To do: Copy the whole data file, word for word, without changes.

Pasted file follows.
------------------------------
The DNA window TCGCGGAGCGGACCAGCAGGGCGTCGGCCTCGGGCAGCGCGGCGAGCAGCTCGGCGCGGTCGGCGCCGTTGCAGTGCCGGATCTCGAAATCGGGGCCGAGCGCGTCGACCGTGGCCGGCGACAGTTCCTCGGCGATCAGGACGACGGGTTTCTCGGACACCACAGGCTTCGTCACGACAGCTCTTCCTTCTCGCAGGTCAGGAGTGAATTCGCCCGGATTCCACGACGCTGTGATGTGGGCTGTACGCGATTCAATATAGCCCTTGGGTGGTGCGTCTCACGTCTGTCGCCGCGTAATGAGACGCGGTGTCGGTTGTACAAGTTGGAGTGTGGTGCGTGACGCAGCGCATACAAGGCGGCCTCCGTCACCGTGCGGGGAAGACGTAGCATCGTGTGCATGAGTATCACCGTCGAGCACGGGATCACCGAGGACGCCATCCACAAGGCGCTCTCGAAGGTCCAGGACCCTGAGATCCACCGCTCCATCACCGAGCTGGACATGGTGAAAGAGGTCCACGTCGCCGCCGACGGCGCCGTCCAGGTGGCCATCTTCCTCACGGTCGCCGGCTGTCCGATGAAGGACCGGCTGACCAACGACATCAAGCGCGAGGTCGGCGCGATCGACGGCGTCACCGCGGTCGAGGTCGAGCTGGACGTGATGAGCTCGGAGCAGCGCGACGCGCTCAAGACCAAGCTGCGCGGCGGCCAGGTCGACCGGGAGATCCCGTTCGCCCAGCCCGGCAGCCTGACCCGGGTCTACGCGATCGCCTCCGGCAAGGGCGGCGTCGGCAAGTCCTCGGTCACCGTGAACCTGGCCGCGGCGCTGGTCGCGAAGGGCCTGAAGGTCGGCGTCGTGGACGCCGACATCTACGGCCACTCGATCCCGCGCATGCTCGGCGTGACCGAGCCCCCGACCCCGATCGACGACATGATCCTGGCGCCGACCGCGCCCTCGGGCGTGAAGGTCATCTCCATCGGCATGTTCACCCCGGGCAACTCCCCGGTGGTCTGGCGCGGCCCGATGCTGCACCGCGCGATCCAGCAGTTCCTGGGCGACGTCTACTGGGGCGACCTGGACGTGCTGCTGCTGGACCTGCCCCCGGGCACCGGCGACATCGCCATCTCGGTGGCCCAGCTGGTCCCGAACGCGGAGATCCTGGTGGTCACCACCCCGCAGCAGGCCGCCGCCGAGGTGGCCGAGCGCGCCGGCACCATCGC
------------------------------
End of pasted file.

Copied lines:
The DNA window TCGCGGAGCGGACCAGCAGGGCGTCGGCCTCGGGCAGCGCGGCGAGCAGCTCGGCGCGGTCGGCGCCGTTGCAGTGCCGGATCTCGAAATCGGGGCCGAGCGCGTCGACCGTGGCCGGCGACAGTTCCTCGGCGATCAGGACGACGGGTTTCTCGGACACCACAGGCTTCGTCACGACAGCTCTTCCTTCTCGCAGGTCAGGAGTGAATTCGCCCGGATTCCACGACGCTGTGATGTGGGCTGTACGCGATTCAATATAGCCCTTGGGTGGTGCGTCTCACGTCTGTCGCCGCGTAATGAGACGCGGTGTCGGTTGTACAAGTTGGAGTGTGGTGCGTGACGCAGCGCATACAAGGCGGCCTCCGTCACCGTGCGGGGAAGACGTAGCATCGTGTGCATGAGTATCACCGTCGAGCACGGGATCACCGAGGACGCCATCCACAAGGCGCTCTCGAAGGTCCAGGACCCTGAGATCCACCGCTCCATCACCGAGCTGGACATGGTGAAAGAGGTCCACGTCGCCGCCGACGGCGCCGTCCAGGTGGCCATCTTCCTCACGGTCGCCGGCTGTCCGATGAAGGACCGGCTGACCAACGACATCAAGCGCGAGGTCGGCGCGATCGACGGCGTCACCGCGGTCGAGGTCGAGCTGGACGTGATGAGCTCGGAGCAGCGCGACGCGCTCAAGACCAAGCTGCGCGGCGGCCAGGTCGACCGGGAGATCCCGTTCGCCCAGCCCGGCAGCCTGACCCGGGTCTACGCGATCGCCTCCGGCAAGGGCGGCGTCGGCAAGTCCTCGGTCACCGTGAACCTGGCCGCGGCGCTGGTCGCGAAGGGCCTGAAGGTCGGCGTCGTGGACGCCGACATCTACGGCCACTCGATCCCGCGCATGCTCGGCGTGACCGAGCCCCCGACCCCGATCGACGACATGATCCTGGCGCCGACCGCGCCCTCGGGCGTGAAGGTCATCTCCATCGGCATGTTCACCCCGGGCAACTCCCCGGTGGTCTGGCGCGGCCCGATGCTGCACCGCGCGATCCAGCAGTTCCTGGGCGACGTCTACTGGGGCGACCTGGACGTGCTGCTGCTGGACCTGCCCCCGGGCACCGGCGACATCGCCATCTCGGTGGCCCAGCTGGTCCCGAACGCGGAGATCCTGGTGGTCACCACCCCGCAGCAGGCCGCCGCCGAGGTGGCCGAGCGCGCCGGCACCATCGC